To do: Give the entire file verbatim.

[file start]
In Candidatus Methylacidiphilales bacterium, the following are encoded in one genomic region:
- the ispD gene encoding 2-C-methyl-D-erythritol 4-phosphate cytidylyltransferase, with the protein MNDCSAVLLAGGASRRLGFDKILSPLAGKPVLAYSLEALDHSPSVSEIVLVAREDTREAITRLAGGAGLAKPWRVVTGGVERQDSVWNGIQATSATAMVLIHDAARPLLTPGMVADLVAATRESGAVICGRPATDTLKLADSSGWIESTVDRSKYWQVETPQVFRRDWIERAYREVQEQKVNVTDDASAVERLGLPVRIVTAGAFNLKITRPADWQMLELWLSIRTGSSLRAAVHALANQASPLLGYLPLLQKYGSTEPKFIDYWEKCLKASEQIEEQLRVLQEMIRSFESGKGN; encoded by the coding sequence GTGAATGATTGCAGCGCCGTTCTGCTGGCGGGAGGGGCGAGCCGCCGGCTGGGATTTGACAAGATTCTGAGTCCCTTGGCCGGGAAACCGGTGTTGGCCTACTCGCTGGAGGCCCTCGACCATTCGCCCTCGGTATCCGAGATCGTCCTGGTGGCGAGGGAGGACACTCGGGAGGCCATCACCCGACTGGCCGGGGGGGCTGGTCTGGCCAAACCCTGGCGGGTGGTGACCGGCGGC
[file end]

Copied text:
In Candidatus Methylacidiphilales bacterium, the following are encoded in one genomic region:
- the ispD gene encoding 2-C-methyl-D-erythritol 4-phosphate cytidylyltransferase, with the protein MNDCSAVLLAGGASRRLGFDKILSPLAGKPVLAYSLEALDHSPSVSEIVLVAREDTREAITRLAGGAGLAKPWRVVTGGVERQDSVWNGIQATSATAMVLIHDAARPLLTPGMVADLVAATRESGAVICGRPATDTLKLADSSGWIESTVDRSKYWQVETPQVFRRDWIERAYREVQEQKVNVTDDASAVERLGLPVRIVTAGAFNLKITRPADWQMLELWLSIRTGSSLRAAVHALANQASPLLGYLPLLQKYGSTEPKFIDYWEKCLKASEQIEEQLRVLQEMIRSFESGKGN; encoded by the coding sequence GTGAATGATTGCAGCGCCGTTCTGCTGGCGGGAGGGGCGAGCCGCCGGCTGGGATTTGACAAGATTCTGAGTCCCTTGGCCGGGAAACCGGTGTTGGCCTACTCGCTGGAGGCCCTCGACCATTCGCCCTCGGTATCCGAGATCGTCCTGGTGGCGAGGGAGGACACTCGGGAGGCCATCACCCGACTGGCCGGGGGGGCTGGTCTGGCCAAACCCTGGCGGGTGGTGACCGGCGGC